Homicide detective Mike Conovan investigates the shooting of fellow detective Monigan...who apparrently was moonlighting as guard for a bookie. He finds that all the bookies in town are ... See full summary »
While waiting on a delayed flight, David Trask, who has left his unfaithful wife, meets three of his fellow passengers. When the aircraft crashes, he is one of few survivors, and sets out to resolve their unfinished business.
Just prior to the American War of Independence, aristocratic Virginian Jane Peyton marries unsophisticated rustic farmer and surveyor Matt Howard who takes her to his Shenandoah Valley plantation and later goes to war.
White Pat Conroy was born and raised in Beaufort, South Carolina. In March 1969 under the Beaufort School District, he starts a job teaching at a small poor school located on Daufuskie ... See full summary »
As the Japanese sweep through the East Indies during World War II, Dr. Wassell is determined to escape from Java with some crewmen of the cruiser Marblehead. Based on a true story of how Dr... See full summary »
The movie was based on Frank Yerby's best seller, his first book. It was not widely known at the time that Yerby was African American. His many books about "the old South" painted a more accurate picture than that of "Gone With the Wind". Nevertheless, Fox was hoping for its own GWTW success and paid Yerby $150,000 for the rights, an astronomical figure. Yerby went on to write 33 books of historical fiction. See more »
[after nodding to a passing coach]
That's the second time I've comprised you. Once more and your father would probably force me to marry you.
Odalie 'Lilli' D'Arceneaux:
Me to Marry you? Why you're the most insufferable, insulting - !
Stop being so angry with yourself. Face up to it. All your pretty notions are going astray and you have little left to use against me except I'm no gentleman and you're wrong there too. Because I'm from as fine a flock of sheep that's ever grazed in Ireland. But I had the luck to be the odd ...
[...] See more »
I have been reviewing the films of John M. Stahl recently -- not an easy task as their availability is quite limited -- and they are a very mixed bag. From the gripping melodrama of "Back Street" (probably his best film), to the original versions of "Magnificent Obsession" and "Imitation of Life," both very different from and as interesting in their own ways as Sirk's remakes, and "Only Yesterday," to the excellent period comedy "Holy Matrimony" and the comedy/drama "Letter of Introduction," when Stahl is engaged with his material he is unique and interesting. All these films have a tone of serenity and patience which is not in the least boring. (It's there, too, in the unique noir/Technicolor melodrama, "Leave Her to Heaven," Stahl's uncannily brilliant success -- a great picture that uses color in a highly controlled and most original way). When he is less involved-- both here and in "Parnell," for two examples, the serenity disappears, yet without a compensatory excitement. Both of these films have a strange, disengaged quality. Stahl seems less than comfortable with the grand gesture -- certainly the political scenes of "Parnell" are remarkably lifeless, and the sweeping quality of a "Gone with the Wind" -- to which it bears some narrative resemblance -- is largely missing from "The Foxes of Harrow." It starts off well, and Rex Harrison is dynamic and exciting in the first hour, as he courts the ever-reluctant Maureen O'Hara. This courtship goes through very rough waters (her resistance is iron), but ultimately -- and in a beautifully played scene --Rex clearly has genuine tears in his eyes -- he does win her over. Then the trouble starts all over again, for, no sooner has she overcome her scruples than she gets them back again -- understandably as Fox (Harrison) drunkenly rapes her on their wedding night! The relationship is not unlike that between Robert Mitchum and Eleanor Parker in "Home from the Hill," but nowhere near as interesting. Rex's panache, unfortunately, disappears with the leaden problem-filled second half, and there is little that is really engaging after that. (We can be grateful, I think, that Stahl was removed -- after several weeks of shooting, apparently -- from "Forever Amber," which no doubt would have arrived equally stillborn had not the great Otto taken over and made it into a really exciting picture.) O'Hara, fine actress though she is, often got stuck in these reluctant maiden parts -- she fares only a little better in Borzage's "The Spanish Main" or Nick Ray's "A Woman's Secret." Thank God she got to work for John Ford, for whom she is always delightful, nowhere more so than in "Rio Grande," where -- again! -- she is playing an estranged wife with scruples. I guess scruples were Maureen's main hindrance! To sum up: there's not much magic in this one, despite a promising start.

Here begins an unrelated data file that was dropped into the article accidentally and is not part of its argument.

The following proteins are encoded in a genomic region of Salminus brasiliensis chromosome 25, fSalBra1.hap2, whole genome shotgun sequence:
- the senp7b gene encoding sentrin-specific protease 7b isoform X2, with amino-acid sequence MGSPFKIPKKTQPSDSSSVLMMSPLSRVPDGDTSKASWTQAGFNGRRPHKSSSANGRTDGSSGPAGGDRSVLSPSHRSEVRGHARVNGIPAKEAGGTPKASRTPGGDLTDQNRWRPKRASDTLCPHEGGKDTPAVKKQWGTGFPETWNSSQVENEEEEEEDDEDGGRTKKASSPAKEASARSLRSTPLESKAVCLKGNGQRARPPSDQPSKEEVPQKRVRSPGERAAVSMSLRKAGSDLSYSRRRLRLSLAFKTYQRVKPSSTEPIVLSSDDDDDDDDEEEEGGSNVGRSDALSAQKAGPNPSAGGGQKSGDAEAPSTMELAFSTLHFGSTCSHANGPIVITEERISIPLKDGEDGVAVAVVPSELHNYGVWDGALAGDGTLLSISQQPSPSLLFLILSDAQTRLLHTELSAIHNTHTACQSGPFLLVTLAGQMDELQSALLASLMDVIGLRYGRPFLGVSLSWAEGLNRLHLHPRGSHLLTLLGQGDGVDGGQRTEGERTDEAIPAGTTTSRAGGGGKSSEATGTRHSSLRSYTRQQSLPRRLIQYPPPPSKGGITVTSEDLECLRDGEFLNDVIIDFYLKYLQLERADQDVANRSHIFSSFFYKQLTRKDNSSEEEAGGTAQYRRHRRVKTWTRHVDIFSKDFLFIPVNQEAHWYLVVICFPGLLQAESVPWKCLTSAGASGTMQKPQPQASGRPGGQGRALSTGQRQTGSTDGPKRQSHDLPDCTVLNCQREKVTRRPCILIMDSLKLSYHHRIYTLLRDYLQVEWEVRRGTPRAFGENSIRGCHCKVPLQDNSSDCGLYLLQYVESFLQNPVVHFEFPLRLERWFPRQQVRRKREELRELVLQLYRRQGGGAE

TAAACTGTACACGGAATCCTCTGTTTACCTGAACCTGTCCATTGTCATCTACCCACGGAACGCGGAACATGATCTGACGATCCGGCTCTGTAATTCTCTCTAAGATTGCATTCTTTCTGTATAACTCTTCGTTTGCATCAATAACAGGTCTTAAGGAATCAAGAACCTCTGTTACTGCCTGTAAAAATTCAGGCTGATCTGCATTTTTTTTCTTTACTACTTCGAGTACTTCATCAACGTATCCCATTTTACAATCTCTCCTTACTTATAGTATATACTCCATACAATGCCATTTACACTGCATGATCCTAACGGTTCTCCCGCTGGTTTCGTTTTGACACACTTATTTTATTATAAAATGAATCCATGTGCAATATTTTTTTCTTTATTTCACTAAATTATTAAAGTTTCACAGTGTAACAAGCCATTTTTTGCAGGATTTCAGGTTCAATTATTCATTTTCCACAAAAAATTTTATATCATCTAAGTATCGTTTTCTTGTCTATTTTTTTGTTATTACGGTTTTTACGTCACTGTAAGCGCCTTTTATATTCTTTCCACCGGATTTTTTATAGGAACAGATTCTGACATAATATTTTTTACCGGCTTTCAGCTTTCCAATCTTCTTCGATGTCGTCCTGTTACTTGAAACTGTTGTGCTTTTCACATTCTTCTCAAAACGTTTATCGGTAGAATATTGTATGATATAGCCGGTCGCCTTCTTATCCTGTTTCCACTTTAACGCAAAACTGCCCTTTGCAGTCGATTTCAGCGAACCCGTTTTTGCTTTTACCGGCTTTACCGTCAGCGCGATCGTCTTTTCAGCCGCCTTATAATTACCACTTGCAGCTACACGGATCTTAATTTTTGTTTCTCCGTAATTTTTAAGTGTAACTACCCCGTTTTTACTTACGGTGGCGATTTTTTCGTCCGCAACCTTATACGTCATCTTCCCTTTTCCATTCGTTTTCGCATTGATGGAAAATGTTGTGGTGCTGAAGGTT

10 of 18 people found this review helpful.
Was this review helpful to you?
| Report this